NSAIDs in Cardiovascular Disease

Internal Medicine World ReportJune 2007
Volume 0
Issue 0

Elliot Antman, MD

Can You Prescribe These Drugs Safely?

NEW ORLEANS—Some 30 million patients worldwide take nonsteroidal antiinflammatory drugs (NSAIDs) to treat pain and inflammation. In light of the cardiovascular (CV) and renal risks associated with these agents, can physicians safely prescribe these drugs to their patients? Experts at the American College of Cardiology annual meeting weighed in on this ongoing debate.

The spectrum of biological effects with NSAIDs depends on the specificity of cyclooxygenase (COX) inhibition. COX-1 inhibitors (traditional NSAIDs) can cause gastrointestinal (GI) toxicity but may have antithrombotic effects. COX-2 inhibitors, coxibs, may have less GI toxicity, but their prothrombotic potential differs among the individual coxibs, and possibly by dose and duration of use, said Debabrata Mukherjee, MD, FACC, of the Gill Heart Institute, University of Kentucky, Lexington.


James Brophy, MD, PhD, of McGill University, Montreal, Quebec, Canada, has explored the postmarketing data to get to the truth about NSAIDs. In an important meta-analysis published last year (. 2006;332:1302-1308), the relative risk for vascular events with all COX-2 inhibitors was 42%, but differences among the agents were difficult to show, he said. "There are 121 randomized controlled trials," he notes, "but we still have outstanding questions."

Observational studies help fill this gap. The best studies all show increased CV risks (14%-80%) with rofecoxib (Vioxx), but are inconsistent for celecoxib (Celebrex), particularly in standard doses. Patients without previous myocardial infarction (MI) had a 23% increased risk with rofecoxib but no increased risk with celecoxib; however, in patients with previous MI, the risk increases by 59% with rofecoxib and by 40% with celecoxib, Dr Brophy noted.

Dr Mukherjee agrees. "The totality of the data suggests that celecoxib is not worse than the older NSAIDs, though there is a signal of cardiovascular risk at higher doses. But remember the black box warning is for all the coxibs. If you need an NSAID, naproxen [Aleve] may be the least toxic," he said, adding that naproxen may not be 100% safe either.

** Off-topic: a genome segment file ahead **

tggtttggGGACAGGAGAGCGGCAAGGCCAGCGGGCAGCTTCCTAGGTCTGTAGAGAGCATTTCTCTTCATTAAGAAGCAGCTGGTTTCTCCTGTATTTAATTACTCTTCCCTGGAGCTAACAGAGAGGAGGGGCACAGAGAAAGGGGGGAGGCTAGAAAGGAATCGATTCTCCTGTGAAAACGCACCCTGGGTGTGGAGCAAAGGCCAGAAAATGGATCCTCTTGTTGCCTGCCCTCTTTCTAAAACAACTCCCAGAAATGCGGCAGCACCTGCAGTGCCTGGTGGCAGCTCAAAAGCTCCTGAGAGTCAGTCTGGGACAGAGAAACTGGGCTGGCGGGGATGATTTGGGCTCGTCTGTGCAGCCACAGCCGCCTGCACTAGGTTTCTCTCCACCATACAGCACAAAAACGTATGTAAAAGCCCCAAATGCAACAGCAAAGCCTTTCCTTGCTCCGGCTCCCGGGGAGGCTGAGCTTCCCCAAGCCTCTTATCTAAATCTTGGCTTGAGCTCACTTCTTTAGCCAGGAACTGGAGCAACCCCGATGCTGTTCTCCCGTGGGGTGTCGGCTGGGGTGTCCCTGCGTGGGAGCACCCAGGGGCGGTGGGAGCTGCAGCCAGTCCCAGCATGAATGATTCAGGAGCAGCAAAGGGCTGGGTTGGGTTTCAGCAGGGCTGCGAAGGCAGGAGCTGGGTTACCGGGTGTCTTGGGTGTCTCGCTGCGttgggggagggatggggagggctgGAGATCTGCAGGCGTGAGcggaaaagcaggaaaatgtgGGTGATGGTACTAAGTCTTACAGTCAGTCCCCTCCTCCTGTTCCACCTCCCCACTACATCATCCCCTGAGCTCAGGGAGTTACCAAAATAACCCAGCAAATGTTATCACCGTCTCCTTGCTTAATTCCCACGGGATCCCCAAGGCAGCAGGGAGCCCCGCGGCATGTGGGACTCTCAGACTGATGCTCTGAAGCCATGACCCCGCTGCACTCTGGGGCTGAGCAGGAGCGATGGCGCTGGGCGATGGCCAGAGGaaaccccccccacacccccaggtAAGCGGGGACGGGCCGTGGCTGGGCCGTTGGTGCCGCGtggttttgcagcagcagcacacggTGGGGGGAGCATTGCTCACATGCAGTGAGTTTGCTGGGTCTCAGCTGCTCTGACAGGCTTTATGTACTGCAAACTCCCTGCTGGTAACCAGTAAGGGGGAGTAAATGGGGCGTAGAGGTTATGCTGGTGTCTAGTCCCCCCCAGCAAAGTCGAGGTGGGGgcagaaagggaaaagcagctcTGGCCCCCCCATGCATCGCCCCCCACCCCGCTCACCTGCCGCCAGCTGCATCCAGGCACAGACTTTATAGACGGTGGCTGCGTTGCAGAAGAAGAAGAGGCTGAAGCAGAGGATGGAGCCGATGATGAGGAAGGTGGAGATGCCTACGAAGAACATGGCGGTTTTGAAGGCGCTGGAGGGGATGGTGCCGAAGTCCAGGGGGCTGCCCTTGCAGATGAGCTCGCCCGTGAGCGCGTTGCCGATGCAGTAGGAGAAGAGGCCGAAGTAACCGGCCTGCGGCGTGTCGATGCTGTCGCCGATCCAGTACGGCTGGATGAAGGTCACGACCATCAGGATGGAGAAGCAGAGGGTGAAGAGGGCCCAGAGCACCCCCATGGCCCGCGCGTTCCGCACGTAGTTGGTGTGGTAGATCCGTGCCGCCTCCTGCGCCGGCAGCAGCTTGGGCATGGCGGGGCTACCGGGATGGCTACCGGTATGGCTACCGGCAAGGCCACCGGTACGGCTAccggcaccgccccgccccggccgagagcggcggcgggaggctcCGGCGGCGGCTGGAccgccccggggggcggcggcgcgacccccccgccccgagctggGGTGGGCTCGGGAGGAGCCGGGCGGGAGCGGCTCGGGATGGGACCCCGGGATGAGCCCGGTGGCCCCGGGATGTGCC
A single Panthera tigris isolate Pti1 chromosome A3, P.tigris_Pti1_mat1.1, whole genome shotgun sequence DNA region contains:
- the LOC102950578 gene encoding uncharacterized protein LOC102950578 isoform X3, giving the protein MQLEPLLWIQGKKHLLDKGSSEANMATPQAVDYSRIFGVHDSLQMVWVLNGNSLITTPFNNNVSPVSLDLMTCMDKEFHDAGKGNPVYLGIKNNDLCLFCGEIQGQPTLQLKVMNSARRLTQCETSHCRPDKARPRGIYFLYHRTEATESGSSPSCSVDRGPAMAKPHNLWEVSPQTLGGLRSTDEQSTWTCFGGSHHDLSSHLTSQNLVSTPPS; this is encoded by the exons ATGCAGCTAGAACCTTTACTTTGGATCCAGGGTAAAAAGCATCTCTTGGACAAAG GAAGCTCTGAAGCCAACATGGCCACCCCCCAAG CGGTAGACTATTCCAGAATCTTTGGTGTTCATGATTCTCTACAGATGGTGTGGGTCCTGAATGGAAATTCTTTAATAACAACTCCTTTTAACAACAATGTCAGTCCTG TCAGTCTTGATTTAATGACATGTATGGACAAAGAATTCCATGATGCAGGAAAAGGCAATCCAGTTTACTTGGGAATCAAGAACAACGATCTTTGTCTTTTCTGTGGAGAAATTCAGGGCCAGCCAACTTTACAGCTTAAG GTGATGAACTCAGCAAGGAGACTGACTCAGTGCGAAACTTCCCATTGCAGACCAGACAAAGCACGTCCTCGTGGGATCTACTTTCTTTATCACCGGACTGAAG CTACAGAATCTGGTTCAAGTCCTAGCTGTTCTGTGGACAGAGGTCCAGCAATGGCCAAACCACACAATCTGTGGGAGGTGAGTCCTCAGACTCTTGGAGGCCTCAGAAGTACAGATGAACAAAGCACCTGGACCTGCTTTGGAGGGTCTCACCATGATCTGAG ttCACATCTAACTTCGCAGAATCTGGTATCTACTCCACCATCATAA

The Prospective Randomized Evaluation of Celecoxib Integrated Safety Versus Ibuprofen or Naproxen trial will assess the CV safety of 3 of the most common pain relievers. The study is currently enrolling patients with arthritis and either coronary heart disease (CHD) or risk factors for CHD.

Cardiac Patients Who Need NSAIDs

Elliott Antman, MD, of Brigham and Women's Hospital, Boston, prescribes NSAIDs only to patients at the lowest CV risk, in the lowest possible doses, using the lowest-risk agents and the shortest duration of treatment.

He said that "COX-2–selective NSAIDs should not be the first line but the last line of treatment today."

Dr Antman's stepped-care approach to using NSAIDs for musculoskeletal symptoms in patients with known CHD or with risk factors is to "begin with the least risky" and closely monitor patients. He starts with acetaminophen, aspirin, tramadol, or short-term narcotic analgesics (in patients with no substance abuse potential), or sometimes nonacetylated salicylates. If that is insufficient, he gives naproxen, then moves on if necessary to the COX-2–selective agents. For patients at increased risk for thrombotic events, he adds aspirin 81 mg/day with a proton pump inhibitor. He regularly monitors for hypertension, edema, renal function, and GI bleeding and reduces the dose or switches to alternative treatments if needed.

Dr Antman reminded physicians to discontinue NSAIDs in any patient with MI, since risk for death or MI increases by 29% with NSAID use.

Aspirin should not be given with ibuprofen, which may negate the protective effects of aspirin. If both drugs are necessary, ibuprofen should be given 8 hours ahead of aspirin, he said.

NSAIDs and the Kidney

Michael E. Farkouh, MD, director, Mt. Sinai Heart Clinical Trials Unit, New York City, emphasized that dose-dependent renal effects occur in up to 5% of patients after long-term use of NSAIDs.

Patients most at risk include those with an age-related decline in glomerular filtration rate, hypovolemia, loop diuretic use, heart failure, cirrhosis, and nephrosis.

Risk for acute renal failure with NSAIDs varies by agent, according to a recent epidemiologic study. Naproxen and rofecoxib carry the highest adjusted relative risk compared with nonexposure to NSAIDs (about 1.5-fold); risk with celecoxib is 1.5 and with meloxicam (Mobic) is nearly 1.3. Multiple studies have demonstrated that adverse renal effects with rofecoxib are dose-related. Much of the problem is linked to an aggravation of hypertension with NSAIDs; therefore, close blood pressure monitoring is mandatory.

A new COX-2 inhibitor that is not currently available in the United States, lumiracoxib (Novartis), shows an improved renal safety profile and a reduced association with heart failure, Dr Farkouh said.

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